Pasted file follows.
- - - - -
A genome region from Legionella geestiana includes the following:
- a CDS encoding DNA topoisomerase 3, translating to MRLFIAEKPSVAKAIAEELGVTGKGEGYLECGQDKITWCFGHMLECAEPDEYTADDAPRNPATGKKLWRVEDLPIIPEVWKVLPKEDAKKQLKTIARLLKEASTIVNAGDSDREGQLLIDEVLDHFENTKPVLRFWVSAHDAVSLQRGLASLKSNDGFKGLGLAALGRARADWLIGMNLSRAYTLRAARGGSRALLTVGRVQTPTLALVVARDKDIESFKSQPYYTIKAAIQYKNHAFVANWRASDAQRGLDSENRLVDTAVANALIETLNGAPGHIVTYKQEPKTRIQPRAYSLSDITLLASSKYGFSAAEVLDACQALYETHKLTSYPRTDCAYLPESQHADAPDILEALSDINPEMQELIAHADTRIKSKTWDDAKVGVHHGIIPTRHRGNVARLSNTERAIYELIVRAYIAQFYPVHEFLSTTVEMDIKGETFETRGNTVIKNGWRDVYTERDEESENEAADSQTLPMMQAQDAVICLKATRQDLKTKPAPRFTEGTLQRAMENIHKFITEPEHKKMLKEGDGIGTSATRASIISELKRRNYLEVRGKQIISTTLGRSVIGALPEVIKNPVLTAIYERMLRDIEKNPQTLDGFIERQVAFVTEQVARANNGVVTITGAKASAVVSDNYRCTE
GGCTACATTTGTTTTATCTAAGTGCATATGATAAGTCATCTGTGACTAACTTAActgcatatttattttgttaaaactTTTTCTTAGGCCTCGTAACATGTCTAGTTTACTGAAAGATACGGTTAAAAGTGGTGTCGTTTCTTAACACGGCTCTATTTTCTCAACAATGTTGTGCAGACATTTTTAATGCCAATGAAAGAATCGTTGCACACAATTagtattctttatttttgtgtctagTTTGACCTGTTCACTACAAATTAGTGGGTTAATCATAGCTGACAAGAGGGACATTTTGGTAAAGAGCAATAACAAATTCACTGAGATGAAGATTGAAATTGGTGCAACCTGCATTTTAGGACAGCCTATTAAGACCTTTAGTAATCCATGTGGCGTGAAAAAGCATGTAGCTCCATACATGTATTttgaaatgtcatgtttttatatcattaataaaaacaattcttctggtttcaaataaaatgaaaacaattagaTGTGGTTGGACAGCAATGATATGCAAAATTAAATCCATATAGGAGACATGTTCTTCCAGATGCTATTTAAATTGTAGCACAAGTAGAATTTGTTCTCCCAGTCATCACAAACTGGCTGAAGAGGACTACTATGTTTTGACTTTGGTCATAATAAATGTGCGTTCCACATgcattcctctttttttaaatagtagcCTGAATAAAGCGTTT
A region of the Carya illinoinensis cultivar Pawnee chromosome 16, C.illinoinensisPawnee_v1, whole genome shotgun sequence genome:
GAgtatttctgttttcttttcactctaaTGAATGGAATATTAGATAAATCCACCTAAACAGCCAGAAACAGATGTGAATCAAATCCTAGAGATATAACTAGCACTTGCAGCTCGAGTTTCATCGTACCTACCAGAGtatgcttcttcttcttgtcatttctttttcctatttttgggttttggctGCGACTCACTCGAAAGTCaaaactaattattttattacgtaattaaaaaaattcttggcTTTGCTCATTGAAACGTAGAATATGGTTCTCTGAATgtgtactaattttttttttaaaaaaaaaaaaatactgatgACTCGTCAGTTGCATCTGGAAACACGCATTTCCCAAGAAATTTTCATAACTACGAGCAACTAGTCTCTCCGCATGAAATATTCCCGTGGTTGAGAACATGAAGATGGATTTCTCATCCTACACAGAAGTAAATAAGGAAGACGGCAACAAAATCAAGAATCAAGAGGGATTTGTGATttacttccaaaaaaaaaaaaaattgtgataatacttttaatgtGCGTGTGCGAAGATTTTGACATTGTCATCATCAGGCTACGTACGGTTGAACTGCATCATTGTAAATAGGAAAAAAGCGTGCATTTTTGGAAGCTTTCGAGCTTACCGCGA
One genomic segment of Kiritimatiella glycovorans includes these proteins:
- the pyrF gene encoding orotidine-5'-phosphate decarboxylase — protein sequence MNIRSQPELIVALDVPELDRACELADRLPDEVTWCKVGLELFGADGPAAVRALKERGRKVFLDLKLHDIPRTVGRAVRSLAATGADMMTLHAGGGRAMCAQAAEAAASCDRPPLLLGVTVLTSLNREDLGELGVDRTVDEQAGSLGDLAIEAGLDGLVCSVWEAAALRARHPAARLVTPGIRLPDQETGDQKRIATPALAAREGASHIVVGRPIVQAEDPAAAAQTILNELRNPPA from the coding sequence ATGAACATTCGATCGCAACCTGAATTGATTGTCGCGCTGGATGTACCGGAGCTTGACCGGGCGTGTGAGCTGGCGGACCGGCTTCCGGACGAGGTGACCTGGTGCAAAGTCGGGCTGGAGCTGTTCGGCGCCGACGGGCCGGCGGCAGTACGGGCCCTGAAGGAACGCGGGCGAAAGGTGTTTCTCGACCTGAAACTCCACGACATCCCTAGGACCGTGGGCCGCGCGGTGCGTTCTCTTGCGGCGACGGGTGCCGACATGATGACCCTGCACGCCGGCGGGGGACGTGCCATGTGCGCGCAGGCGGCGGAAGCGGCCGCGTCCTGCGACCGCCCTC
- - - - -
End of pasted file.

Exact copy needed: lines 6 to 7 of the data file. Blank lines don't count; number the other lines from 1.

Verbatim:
One genomic segment of Kiritimatiella glycovorans includes these proteins:
- the pyrF gene encoding orotidine-5'-phosphate decarboxylase — protein sequence MNIRSQPELIVALDVPELDRACELADRLPDEVTWCKVGLELFGADGPAAVRALKERGRKVFLDLKLHDIPRTVGRAVRSLAATGADMMTLHAGGGRAMCAQAAEAAASCDRPPLLLGVTVLTSLNREDLGELGVDRTVDEQAGSLGDLAIEAGLDGLVCSVWEAAALRARHPAARLVTPGIRLPDQETGDQKRIATPALAAREGASHIVVGRPIVQAEDPAAAAQTILNELRNPPA from the coding sequence ATGAACATTCGATCGCAACCTGAATTGATTGTCGCGCTGGATGTACCGGAGCTTGACCGGGCGTGTGAGCTGGCGGACCGGCTTCCGGACGAGGTGACCTGGTGCAAAGTCGGGCTGGAGCTGTTCGGCGCCGACGGGCCGGCGGCAGTACGGGCCCTGAAGGAACGCGGGCGAAAGGTGTTTCTCGACCTGAAACTCCACGACATCCCTAGGACCGTGGGCCGCGCGGTGCGTTCTCTTGCGGCGACGGGTGCCGACATGATGACCCTGCACGCCGGCGGGGGACGTGCCATGTGCGCGCAGGCGGCGGAAGCGGCCGCGTCCTGCGACCGCCCTC